One Planet, One Health
On June 5th 2021, the United Nations commemorates World Environment Day (WED) highlighting the urgent need for greater global awareness and action to protect our environment. This day was established in 1972 by the United Nations on the first day of the Conference on the Human Environment in Stockholm, with the first WED in 1974 held with the theme ‘Only One Earth’. Since then, science has shown the insight in that thematic selection, as our knowledge over the five past decades has shown us ever more clearly the interconnectivity and interdependence of the human, animal and environmental spheres. This extends to health, often framed as the ‘One Health’ Approach.
Why do we need a ‘One Health’ Approach?
In the past few decades, health professionals have become increasingly aware of the impact of our society on natural environmental process that threaten to upend the human ecosystem. To address this worrying concern, there has been a growing drive to frame the concept of health as a function not only of ‘healthy bodies’ but also as conditional on the health of the ecosystem(s) which humans find themselves in. The need for such framing has only increased in urgency over time, especially in recent years with the onset of climate change and growing awareness on the plethora of environmental problems facing the world today.
What is a ‘One Health approach’
As described by the CDC, “One Health is a collaborative, multisectoral, and transdisciplinary approach — working at the local, regional, national, and global levels — with the goal of achieving optimal health outcomes recognizing the interconnection between people, animals, plants, and their shared environment.”
To summarise this approach, ‘One Health’ recognises that one cannot divorce the natural world from the man-made world. Should the natural world not function properly, one can expect negative impacts on the human ecosystem. This includes various aspects, such as food safety, the ethics (or lack of ethics, rather) of industrial farming, controlling zoonosis, the decline of natural ecosystems that can lead to cascade events that spiral out of control, antibiotic resistance – in other words,” the health of people is closely connected to the health of animals and our shared environment”.
Efforts that solely seek to address one sector often fail. For example, given the current context, striving to ensure the destruction of forest habitat would probably be a more effective means of preventing new pandemics (through reduction of zoonotic transmission risk) than merely waiting for pandemics to happen and provide vaccines. Similarly, ensuring a healthy, active lifestyle and a nutritious diet for societies worldwide, through better food, access to safe air and water and urban green areas would be of greater benefit than merely providing medication to address noncommunicable diseases.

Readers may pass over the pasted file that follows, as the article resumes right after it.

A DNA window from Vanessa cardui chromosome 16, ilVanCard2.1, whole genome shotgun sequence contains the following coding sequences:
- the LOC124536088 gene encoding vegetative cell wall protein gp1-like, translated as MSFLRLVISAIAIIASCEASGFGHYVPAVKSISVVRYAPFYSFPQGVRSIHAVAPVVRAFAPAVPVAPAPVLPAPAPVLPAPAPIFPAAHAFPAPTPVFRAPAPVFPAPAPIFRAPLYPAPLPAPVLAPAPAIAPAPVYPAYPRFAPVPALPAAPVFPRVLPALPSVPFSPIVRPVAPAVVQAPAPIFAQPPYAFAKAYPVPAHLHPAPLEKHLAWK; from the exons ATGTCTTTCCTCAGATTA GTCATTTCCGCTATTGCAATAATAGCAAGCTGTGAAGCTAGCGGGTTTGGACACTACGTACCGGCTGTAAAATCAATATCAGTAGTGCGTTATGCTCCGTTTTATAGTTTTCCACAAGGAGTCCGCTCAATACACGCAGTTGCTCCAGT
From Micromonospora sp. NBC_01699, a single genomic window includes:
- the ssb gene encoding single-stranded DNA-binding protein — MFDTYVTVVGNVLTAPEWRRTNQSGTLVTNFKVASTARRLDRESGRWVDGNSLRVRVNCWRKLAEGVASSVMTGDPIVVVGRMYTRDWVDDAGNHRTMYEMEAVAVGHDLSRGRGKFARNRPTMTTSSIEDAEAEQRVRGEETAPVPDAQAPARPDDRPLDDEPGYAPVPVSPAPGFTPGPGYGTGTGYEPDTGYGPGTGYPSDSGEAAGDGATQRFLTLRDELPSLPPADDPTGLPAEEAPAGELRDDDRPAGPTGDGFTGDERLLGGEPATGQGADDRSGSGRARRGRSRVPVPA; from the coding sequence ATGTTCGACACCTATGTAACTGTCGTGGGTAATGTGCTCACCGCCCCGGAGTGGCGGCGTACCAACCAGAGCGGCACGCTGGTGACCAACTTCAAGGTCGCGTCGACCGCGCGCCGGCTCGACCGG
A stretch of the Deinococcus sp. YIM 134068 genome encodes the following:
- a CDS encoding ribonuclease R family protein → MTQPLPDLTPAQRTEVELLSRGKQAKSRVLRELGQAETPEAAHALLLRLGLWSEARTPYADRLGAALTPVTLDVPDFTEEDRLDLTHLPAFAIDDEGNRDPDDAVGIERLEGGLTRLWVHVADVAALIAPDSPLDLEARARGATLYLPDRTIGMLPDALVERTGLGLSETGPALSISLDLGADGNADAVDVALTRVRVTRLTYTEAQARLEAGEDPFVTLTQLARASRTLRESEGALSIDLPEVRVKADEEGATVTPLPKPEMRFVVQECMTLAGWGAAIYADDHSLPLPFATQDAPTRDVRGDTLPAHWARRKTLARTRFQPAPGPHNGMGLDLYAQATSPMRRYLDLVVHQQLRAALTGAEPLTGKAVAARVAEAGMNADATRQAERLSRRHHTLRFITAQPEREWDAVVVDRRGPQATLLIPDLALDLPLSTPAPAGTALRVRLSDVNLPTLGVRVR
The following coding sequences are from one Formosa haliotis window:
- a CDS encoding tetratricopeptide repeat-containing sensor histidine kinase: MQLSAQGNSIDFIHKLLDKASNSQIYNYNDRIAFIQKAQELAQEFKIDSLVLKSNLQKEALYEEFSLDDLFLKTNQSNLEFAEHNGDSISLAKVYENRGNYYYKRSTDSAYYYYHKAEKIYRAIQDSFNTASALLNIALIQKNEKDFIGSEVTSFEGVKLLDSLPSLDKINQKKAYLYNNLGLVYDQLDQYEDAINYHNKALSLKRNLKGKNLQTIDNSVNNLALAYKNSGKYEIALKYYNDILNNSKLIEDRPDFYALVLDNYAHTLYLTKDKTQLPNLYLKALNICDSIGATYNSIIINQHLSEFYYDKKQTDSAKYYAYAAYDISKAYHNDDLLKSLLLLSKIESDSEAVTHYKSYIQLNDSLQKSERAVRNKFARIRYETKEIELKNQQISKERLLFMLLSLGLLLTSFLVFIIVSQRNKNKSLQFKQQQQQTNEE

Figure 1: ‘One Health’ – UAF Center for One Health Research
This concept also transcends borders and requires a truly international response. Borders, being mostly man-made lines agreed upon by human societies, mean nothing to the natural world and are a hindrance to it. This requires strong collaborations between various nation states. States should recognise they share ecosystems which, while divided on a map, require collaborative effort to ensure the health of ecosystems and biomes. We can see such a collaborative effort in East Africa, where the Serengeti National Park in Tanzania continues into the Masai Mara in Kenya, allowing migration of wildebeest and other fauna that transcends national boundaries. Similarly, various nations around the world collaborate to ensure migrations of birds go mostly undisturbed. However, much more needs to be done, especially as we find ourselves at the cusp of the sixth mass extinction event in Earth’s history, brought on through anthropogenic pressures.
- zoonotic diseases
- antimicrobial resistance
- food safety
- food security
- vector-borne disease
- obesogenic environments
- environmental pollution
- water and climate
Taken together and in a multisectoral transdisciplinary manner, a ‘One Health’ common approach adopted by policymakers, health professionals, scientists, engineers, architects and other professions could improve health and wellbeing for society at large, while mitigating significant health risks that emerge from poor environmental health. Through a collaborative spirit and good communication, various personnel from different areas of expertise could do much to address issues at the human-animal-environment interface which our society so sorely lacks.
WHO, 2017: One Health. Available at: https://www.who.int/news-room/q-a-detail/one-health
CDC, 2018: One Health Basics. Available at: https://www.cdc.gov/onehealth/basics/index.html